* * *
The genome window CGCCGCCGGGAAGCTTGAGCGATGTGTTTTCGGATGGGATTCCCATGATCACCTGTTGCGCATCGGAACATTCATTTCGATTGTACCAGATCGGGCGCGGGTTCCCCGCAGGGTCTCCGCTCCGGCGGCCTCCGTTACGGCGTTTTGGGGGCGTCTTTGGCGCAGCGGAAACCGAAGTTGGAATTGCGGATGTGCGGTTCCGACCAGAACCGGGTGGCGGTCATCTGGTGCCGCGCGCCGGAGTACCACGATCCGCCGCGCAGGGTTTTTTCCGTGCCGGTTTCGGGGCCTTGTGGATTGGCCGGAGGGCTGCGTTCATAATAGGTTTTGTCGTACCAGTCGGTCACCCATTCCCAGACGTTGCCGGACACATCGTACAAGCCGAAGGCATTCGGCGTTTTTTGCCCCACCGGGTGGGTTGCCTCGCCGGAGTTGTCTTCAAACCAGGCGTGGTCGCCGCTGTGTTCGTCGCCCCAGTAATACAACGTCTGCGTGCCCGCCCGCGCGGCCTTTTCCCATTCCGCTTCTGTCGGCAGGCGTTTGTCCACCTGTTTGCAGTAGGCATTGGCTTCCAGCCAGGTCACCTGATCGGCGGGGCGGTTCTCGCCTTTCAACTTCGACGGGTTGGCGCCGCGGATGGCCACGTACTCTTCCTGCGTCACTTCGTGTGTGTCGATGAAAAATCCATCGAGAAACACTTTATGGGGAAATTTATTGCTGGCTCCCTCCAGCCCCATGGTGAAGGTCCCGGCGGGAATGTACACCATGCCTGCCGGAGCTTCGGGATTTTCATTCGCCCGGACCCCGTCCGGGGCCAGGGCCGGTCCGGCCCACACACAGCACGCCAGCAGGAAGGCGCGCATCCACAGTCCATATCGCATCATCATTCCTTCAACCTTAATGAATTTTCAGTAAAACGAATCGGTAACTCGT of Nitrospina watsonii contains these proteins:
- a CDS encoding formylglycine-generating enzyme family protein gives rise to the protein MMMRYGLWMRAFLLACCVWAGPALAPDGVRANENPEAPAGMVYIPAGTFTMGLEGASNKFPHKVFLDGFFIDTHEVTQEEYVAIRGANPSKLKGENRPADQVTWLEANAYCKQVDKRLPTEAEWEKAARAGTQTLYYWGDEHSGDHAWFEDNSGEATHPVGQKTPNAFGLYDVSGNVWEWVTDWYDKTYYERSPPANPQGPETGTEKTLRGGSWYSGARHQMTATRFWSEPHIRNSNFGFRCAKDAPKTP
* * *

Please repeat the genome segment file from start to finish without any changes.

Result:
The genome window CGCCGCCGGGAAGCTTGAGCGATGTGTTTTCGGATGGGATTCCCATGATCACCTGTTGCGCATCGGAACATTCATTTCGATTGTACCAGATCGGGCGCGGGTTCCCCGCAGGGTCTCCGCTCCGGCGGCCTCCGTTACGGCGTTTTGGGGGCGTCTTTGGCGCAGCGGAAACCGAAGTTGGAATTGCGGATGTGCGGTTCCGACCAGAACCGGGTGGCGGTCATCTGGTGCCGCGCGCCGGAGTACCACGATCCGCCGCGCAGGGTTTTTTCCGTGCCGGTTTCGGGGCCTTGTGGATTGGCCGGAGGGCTGCGTTCATAATAGGTTTTGTCGTACCAGTCGGTCACCCATTCCCAGACGTTGCCGGACACATCGTACAAGCCGAAGGCATTCGGCGTTTTTTGCCCCACCGGGTGGGTTGCCTCGCCGGAGTTGTCTTCAAACCAGGCGTGGTCGCCGCTGTGTTCGTCGCCCCAGTAATACAACGTCTGCGTGCCCGCCCGCGCGGCCTTTTCCCATTCCGCTTCTGTCGGCAGGCGTTTGTCCACCTGTTTGCAGTAGGCATTGGCTTCCAGCCAGGTCACCTGATCGGCGGGGCGGTTCTCGCCTTTCAACTTCGACGGGTTGGCGCCGCGGATGGCCACGTACTCTTCCTGCGTCACTTCGTGTGTGTCGATGAAAAATCCATCGAGAAACACTTTATGGGGAAATTTATTGCTGGCTCCCTCCAGCCCCATGGTGAAGGTCCCGGCGGGAATGTACACCATGCCTGCCGGAGCTTCGGGATTTTCATTCGCCCGGACCCCGTCCGGGGCCAGGGCCGGTCCGGCCCACACACAGCACGCCAGCAGGAAGGCGCGCATCCACAGTCCATATCGCATCATCATTCCTTCAACCTTAATGAATTTTCAGTAAAACGAATCGGTAACTCGT of Nitrospina watsonii contains these proteins:
- a CDS encoding formylglycine-generating enzyme family protein gives rise to the protein MMMRYGLWMRAFLLACCVWAGPALAPDGVRANENPEAPAGMVYIPAGTFTMGLEGASNKFPHKVFLDGFFIDTHEVTQEEYVAIRGANPSKLKGENRPADQVTWLEANAYCKQVDKRLPTEAEWEKAARAGTQTLYYWGDEHSGDHAWFEDNSGEATHPVGQKTPNAFGLYDVSGNVWEWVTDWYDKTYYERSPPANPQGPETGTEKTLRGGSWYSGARHQMTATRFWSEPHIRNSNFGFRCAKDAPKTP